Energy Utilization

This work established a framework to identify and analyze the technical feasibility of roofs for integrating urban agriculture, rainwater harvesting, and photovoltaic systems using various remote sensing. The framework was applied to a region north of Barcelona. Three levels of solar access requirements for tomatoes, leafy crops, strawberries, and microgreens were established. The case study included compact and disperse urban forms, residential and nonresidential building uses and various building typologies.
Graphical abstract
In this review, the authors discuss the drivers, fundamental science, and potential enabling materials for high selectivity membranes, as well as their applications in different water treatment processes.
A diagram of the authors' 3-layer Internet of Things architecture.
Monitoring the thermal comfort of building occupants is crucial for ensuring sustainable and efficient energy consumption in residential buildings. Existing studies have addressed the monitoring of thermal comfort through questionnaires and activities involving occupants. However, few studies have considered disabled people in the monitoring of thermal comfort, despite the potential for impairments to present thermal requirements that are significantly different from those of an occupant without a disability.
Elsevier, Transportation Research Part D: Transport and Environment, Volume 92, March 2021
Vehicle driving patterns greatly impact the sustainability of the transportation system. Based on V2X communication, the ecological cooperative adaptive cruise control (Eco-CACC) is proposed combing the advantages of eco-driving and car-following to minimize the energy consumption of the connected automated vehicles platoon. Herein, the vehicle platoon behavior in the scenario of driving through a signalized intersection exhibits great benefits for sustainability which is even improved along corridors with more traffic lights.
Buildings consume vast amounts of energy and pollute the environment in various ways. Façade is a part of building's architecture that can play a significant role in reducing energy consumption, as well as alleviating its negative environmental effects. Although using smart materials in buildings' facades can help dramatically to attain the mentioned goals, very limited studies have been conducted regarding the mentioned issues. Moreover, existing studies have investigated only a few number of smart materials simultaneously.
This study investigated the drying behaviour of purple-speckled Cocoyam and the effect of drying temperature (40 °C, 60 °C and 75 °C), slice thickness (4 mm, 7 mm and 10 mm) and pre-treatments (blanching in boiling water for 3 min, blanching in boiling water for 3 min followed by dipping in 0.1 per cent sodium metabisulfite for 5 min) and non-pre-treated slices. The process and quality criteria under consideration included the total drying time, rehydration ratio, colour difference, browning index and specific energy consumption.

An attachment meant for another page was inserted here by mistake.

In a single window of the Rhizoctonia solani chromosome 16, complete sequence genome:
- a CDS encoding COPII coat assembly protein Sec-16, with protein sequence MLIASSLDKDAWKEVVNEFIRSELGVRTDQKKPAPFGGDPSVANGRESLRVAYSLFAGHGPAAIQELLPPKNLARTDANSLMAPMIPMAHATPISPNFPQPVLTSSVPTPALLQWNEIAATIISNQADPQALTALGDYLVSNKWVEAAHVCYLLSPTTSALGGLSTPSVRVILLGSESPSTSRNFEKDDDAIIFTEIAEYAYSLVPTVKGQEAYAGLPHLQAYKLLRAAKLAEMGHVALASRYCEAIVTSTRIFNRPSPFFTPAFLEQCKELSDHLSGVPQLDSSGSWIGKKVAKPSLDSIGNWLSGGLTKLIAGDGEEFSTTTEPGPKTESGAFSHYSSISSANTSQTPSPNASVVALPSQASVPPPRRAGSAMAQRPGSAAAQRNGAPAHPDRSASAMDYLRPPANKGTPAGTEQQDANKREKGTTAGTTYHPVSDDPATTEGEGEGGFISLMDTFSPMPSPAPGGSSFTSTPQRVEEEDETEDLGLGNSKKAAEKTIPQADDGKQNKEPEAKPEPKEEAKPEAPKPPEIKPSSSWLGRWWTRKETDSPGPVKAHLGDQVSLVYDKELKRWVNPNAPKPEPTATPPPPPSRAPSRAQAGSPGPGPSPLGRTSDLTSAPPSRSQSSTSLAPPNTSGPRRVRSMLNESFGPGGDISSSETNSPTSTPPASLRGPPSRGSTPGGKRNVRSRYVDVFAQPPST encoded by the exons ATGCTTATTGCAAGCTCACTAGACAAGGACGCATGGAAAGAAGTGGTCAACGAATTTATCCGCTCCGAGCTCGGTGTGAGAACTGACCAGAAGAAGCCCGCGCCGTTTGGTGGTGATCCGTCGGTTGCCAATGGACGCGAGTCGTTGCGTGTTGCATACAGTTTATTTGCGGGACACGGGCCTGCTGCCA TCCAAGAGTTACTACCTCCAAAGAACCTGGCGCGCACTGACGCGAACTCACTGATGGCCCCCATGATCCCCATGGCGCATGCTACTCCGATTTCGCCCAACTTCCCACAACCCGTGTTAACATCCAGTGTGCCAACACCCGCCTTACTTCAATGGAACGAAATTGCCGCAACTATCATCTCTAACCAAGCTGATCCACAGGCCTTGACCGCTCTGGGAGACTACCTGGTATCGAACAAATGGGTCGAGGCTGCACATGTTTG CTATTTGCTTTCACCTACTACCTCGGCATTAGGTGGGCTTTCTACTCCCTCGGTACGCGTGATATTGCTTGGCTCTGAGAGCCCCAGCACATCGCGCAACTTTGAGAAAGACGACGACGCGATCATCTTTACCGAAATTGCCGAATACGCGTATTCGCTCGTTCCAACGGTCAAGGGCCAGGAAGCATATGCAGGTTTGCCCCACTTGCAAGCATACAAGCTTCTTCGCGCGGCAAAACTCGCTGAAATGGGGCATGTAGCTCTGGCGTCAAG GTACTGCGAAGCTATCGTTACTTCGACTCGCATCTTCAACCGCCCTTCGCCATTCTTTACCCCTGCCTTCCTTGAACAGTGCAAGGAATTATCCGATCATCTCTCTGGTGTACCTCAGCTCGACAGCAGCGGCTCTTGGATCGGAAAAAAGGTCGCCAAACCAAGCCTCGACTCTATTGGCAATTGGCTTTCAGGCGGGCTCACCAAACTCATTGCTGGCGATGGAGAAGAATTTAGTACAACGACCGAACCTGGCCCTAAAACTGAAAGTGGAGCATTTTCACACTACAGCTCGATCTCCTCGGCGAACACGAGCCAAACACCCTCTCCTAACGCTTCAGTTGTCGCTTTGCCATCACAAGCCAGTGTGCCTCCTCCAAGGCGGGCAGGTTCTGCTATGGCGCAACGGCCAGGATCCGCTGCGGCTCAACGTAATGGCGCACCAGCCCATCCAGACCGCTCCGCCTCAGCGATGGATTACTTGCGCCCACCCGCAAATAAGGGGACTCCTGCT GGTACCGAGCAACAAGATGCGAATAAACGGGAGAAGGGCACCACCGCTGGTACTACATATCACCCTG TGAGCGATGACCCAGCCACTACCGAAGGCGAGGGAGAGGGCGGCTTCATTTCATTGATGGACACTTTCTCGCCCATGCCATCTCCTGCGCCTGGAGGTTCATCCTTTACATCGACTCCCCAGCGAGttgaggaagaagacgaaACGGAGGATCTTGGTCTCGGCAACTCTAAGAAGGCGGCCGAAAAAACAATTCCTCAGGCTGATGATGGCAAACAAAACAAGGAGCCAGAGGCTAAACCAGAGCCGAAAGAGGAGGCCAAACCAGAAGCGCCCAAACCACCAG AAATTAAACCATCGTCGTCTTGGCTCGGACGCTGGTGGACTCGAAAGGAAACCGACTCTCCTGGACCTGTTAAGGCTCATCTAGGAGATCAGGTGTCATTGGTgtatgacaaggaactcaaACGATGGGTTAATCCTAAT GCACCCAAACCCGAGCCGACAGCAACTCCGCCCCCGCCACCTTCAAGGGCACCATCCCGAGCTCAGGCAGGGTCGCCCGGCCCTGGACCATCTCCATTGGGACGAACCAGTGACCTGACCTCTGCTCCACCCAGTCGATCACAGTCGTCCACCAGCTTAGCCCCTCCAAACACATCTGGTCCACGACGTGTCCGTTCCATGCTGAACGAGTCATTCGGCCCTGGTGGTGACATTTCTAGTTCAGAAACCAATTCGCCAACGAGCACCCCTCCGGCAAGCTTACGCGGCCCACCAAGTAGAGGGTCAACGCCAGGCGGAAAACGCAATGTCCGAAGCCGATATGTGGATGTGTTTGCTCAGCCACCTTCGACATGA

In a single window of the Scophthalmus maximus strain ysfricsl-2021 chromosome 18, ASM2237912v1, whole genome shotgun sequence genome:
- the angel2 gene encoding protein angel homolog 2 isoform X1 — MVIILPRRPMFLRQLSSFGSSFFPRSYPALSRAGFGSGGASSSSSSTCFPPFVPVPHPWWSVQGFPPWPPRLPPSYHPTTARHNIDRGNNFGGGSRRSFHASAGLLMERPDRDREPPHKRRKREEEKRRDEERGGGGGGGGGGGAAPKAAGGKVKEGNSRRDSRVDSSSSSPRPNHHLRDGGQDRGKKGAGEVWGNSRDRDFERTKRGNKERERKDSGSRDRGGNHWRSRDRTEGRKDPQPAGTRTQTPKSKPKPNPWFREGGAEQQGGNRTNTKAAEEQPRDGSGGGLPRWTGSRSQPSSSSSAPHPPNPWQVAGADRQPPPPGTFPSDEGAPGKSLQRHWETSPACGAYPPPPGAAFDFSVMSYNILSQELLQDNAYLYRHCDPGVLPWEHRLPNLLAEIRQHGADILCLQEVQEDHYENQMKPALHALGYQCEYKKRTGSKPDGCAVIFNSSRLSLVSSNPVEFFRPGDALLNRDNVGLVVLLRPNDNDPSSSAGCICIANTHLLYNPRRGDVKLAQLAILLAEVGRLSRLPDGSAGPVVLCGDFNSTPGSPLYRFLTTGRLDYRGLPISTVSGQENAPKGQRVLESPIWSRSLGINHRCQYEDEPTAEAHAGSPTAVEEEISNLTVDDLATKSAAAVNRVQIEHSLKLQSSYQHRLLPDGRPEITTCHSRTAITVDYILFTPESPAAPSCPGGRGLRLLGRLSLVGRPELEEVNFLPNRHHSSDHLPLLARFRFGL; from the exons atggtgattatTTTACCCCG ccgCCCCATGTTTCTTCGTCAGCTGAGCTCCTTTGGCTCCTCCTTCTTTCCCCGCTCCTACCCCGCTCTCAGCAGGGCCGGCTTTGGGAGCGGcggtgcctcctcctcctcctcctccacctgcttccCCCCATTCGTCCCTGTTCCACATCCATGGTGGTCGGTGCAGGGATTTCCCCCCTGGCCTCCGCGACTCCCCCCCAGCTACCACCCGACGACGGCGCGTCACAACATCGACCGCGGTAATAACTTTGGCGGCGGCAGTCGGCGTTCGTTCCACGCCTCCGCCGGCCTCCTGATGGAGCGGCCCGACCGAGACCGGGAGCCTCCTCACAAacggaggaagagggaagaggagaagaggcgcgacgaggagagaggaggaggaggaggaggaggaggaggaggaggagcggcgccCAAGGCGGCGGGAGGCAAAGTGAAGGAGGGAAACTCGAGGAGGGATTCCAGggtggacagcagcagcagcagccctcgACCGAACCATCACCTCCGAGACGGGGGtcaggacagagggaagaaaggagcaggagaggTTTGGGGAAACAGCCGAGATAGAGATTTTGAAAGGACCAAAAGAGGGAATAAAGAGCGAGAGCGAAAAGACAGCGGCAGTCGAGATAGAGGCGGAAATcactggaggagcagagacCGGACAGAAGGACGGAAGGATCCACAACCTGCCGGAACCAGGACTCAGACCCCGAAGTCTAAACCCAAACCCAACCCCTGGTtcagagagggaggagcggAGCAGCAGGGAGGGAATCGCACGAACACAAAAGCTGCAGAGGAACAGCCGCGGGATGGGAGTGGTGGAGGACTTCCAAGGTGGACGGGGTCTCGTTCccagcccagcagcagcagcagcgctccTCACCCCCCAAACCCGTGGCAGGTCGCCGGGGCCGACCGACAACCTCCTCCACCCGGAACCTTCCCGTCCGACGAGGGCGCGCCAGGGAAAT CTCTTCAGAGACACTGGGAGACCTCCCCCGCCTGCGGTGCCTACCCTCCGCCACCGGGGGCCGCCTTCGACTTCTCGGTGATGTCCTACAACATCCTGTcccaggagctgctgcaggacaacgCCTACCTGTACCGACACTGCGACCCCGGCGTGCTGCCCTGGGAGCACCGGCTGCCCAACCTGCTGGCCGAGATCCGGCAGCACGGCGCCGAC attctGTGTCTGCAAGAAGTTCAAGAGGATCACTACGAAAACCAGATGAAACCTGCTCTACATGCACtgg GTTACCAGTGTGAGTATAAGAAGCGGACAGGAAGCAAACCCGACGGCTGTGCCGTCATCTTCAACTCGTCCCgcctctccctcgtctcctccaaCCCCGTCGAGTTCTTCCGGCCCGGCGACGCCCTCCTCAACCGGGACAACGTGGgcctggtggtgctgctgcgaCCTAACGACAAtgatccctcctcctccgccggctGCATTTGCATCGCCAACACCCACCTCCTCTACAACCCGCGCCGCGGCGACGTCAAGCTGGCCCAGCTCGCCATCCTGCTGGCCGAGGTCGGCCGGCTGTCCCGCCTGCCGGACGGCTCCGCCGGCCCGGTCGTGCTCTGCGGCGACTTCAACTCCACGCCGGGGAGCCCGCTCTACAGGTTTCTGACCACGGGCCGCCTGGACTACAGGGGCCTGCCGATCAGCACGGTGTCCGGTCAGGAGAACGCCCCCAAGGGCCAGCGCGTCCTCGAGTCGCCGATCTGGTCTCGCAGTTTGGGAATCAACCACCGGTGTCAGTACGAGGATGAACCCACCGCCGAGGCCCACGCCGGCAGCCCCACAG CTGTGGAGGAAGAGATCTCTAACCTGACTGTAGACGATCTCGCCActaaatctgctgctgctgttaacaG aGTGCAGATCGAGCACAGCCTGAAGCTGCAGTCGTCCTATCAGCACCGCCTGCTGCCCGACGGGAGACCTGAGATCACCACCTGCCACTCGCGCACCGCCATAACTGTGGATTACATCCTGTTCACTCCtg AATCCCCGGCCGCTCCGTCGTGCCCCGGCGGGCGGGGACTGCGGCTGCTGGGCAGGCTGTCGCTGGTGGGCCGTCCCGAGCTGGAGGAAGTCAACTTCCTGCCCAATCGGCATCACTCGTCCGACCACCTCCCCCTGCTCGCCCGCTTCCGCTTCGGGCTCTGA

Elsevier, International Journal of Human Computer Studies, Volume 137, May 2020
Addressing efficient management of energy has become a central objective due to the scarcity of traditional energy sources and global warming. To cope with this overarching issue, some technological solutions such as Smart Grids, Internet of Things or Demand response are proposed. However, the majority of them overlooks the role of human beings in the equation.
This review focuses on how culture can complicate and impede attempts at promoting more efficient, more sustainable, and often more affordable forms of mobility as well as energy use in homes and buildings. In simpler terms: it illustrates the cultural barriers to a low-carbon, low-energy future across 28 countries. Rather than focus on energy supply, it deals intently with energy end-use, demand, and consumption.
This paper examines the potential of energy saving in electrical consumption if the concept of energy-efficient house is implemented in Oman. Energy consumption in the residential sector in Oman was critically analysed and forecasted based on its growth rate and its historical consumption. Then, a base-case validated simulation model for a typical residential dwelling in different cities was generated using a dynamic building simulation software, covering a wide variation of climate conditions in Oman.
It is no secret to anyone living in Beirut or a similar modern city in a semi-arid tropical country in the summer that their home has become a concrete forest and an urban heat island. Old wood or stone houses and their gardens have been replaced by concrete towers and parking lots, in the name of development. The result is searing summer nights, a drastic loss of insect and avian biodiversity, and a large increase in energy usage for interior climate control. These problems are experienced in rapidly developing urban centers worldwide.